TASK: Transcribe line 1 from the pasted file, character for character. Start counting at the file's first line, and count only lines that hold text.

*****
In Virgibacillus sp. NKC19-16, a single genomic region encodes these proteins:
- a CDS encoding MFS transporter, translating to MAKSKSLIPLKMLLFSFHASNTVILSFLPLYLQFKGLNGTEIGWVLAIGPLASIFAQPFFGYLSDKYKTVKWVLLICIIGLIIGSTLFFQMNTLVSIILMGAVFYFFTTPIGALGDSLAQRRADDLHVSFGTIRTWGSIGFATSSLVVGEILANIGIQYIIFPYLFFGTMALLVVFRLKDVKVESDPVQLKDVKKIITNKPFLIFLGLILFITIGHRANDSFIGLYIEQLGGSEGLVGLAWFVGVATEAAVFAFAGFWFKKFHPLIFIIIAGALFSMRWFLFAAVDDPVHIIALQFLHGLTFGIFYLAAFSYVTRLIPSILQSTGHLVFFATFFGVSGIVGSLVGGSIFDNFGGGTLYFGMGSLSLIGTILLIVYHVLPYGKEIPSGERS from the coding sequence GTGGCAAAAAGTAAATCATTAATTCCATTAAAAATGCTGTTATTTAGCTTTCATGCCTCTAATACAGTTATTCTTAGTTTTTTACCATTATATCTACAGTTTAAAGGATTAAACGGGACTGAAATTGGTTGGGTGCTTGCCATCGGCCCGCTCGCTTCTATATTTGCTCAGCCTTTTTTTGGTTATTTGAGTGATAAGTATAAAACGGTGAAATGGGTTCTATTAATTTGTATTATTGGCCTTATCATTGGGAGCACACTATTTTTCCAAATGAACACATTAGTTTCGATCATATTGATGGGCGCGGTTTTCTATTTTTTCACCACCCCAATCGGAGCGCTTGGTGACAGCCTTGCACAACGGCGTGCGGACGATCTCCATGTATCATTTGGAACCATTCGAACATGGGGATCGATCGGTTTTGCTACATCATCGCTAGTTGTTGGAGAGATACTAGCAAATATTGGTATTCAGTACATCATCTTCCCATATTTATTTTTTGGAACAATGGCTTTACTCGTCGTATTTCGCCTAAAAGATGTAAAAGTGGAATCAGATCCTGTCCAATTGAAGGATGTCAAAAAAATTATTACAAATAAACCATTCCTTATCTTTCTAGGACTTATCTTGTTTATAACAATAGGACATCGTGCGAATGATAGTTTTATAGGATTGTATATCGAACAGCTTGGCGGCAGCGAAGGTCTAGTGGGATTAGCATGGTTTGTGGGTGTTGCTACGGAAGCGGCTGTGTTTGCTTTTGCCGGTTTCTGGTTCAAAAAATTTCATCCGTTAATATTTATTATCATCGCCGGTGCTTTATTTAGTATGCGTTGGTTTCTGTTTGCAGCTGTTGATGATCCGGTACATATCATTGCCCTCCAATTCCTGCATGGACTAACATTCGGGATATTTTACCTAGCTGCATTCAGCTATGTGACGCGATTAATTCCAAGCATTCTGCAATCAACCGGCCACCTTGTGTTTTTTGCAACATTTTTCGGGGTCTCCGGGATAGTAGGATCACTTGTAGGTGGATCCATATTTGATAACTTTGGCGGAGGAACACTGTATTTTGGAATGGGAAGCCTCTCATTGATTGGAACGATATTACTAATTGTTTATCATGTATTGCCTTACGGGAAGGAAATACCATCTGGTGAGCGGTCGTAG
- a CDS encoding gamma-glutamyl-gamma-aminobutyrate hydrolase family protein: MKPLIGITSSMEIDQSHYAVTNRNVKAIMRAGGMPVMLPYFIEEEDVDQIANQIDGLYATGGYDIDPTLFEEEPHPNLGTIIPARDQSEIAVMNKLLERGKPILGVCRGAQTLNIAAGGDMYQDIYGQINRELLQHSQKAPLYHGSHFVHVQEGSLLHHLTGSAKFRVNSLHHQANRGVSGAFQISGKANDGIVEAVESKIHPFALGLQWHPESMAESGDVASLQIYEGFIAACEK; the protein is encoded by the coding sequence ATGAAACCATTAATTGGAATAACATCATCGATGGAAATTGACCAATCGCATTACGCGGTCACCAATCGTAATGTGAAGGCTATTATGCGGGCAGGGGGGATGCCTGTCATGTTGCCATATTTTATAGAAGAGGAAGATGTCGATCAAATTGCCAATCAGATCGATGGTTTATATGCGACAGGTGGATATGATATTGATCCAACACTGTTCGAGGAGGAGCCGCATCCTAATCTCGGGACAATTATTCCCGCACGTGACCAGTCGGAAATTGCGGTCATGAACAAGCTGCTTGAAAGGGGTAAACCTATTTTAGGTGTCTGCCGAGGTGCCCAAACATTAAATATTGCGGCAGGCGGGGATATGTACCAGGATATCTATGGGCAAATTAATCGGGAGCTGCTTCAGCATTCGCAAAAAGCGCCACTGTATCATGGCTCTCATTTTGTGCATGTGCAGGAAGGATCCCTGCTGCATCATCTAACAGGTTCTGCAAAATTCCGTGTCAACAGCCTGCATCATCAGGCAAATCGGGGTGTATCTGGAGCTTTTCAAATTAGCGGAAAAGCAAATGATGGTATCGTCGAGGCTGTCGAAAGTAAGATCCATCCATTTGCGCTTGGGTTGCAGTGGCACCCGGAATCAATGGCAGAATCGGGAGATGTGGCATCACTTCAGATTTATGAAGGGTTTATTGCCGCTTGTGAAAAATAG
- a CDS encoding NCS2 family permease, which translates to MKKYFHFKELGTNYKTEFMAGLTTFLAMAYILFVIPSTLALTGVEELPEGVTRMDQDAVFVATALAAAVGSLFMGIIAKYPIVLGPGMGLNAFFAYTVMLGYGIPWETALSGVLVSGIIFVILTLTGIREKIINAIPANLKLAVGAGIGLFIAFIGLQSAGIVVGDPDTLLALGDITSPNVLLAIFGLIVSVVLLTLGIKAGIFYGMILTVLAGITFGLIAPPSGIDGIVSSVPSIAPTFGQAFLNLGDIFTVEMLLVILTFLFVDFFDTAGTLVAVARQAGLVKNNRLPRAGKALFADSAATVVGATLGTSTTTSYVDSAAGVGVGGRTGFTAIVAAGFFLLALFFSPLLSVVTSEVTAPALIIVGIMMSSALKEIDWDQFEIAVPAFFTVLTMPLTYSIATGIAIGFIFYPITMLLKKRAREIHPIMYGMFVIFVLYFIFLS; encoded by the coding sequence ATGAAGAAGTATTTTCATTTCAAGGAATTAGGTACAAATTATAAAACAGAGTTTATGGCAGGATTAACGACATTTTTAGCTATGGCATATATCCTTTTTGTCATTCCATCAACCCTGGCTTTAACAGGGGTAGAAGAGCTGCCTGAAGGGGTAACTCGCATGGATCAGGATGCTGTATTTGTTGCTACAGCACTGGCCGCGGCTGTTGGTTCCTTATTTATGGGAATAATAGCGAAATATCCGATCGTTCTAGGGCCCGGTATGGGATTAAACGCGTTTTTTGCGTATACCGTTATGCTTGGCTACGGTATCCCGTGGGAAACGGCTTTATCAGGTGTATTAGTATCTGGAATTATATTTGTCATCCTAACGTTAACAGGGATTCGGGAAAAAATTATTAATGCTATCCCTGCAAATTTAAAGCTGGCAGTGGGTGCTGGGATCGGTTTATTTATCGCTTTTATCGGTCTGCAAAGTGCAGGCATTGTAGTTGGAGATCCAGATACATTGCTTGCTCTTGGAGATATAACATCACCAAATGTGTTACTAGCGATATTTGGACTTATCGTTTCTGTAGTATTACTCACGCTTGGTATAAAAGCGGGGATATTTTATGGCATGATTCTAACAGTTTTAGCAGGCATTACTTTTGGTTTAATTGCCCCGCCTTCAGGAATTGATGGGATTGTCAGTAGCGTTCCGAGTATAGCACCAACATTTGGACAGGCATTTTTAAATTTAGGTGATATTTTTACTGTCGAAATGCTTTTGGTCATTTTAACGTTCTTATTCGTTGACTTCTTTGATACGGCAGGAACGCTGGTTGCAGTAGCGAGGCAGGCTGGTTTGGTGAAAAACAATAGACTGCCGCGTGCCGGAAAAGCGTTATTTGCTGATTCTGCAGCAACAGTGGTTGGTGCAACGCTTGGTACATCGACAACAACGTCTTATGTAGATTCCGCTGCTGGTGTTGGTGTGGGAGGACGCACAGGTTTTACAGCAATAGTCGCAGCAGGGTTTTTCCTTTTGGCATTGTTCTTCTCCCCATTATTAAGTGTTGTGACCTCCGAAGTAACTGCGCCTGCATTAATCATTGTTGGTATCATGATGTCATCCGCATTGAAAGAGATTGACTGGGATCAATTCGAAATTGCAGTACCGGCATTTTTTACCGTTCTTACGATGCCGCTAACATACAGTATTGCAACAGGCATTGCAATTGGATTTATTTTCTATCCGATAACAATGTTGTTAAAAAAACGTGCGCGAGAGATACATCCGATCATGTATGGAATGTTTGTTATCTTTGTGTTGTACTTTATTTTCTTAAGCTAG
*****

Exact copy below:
In Virgibacillus sp. NKC19-16, a single genomic region encodes these proteins: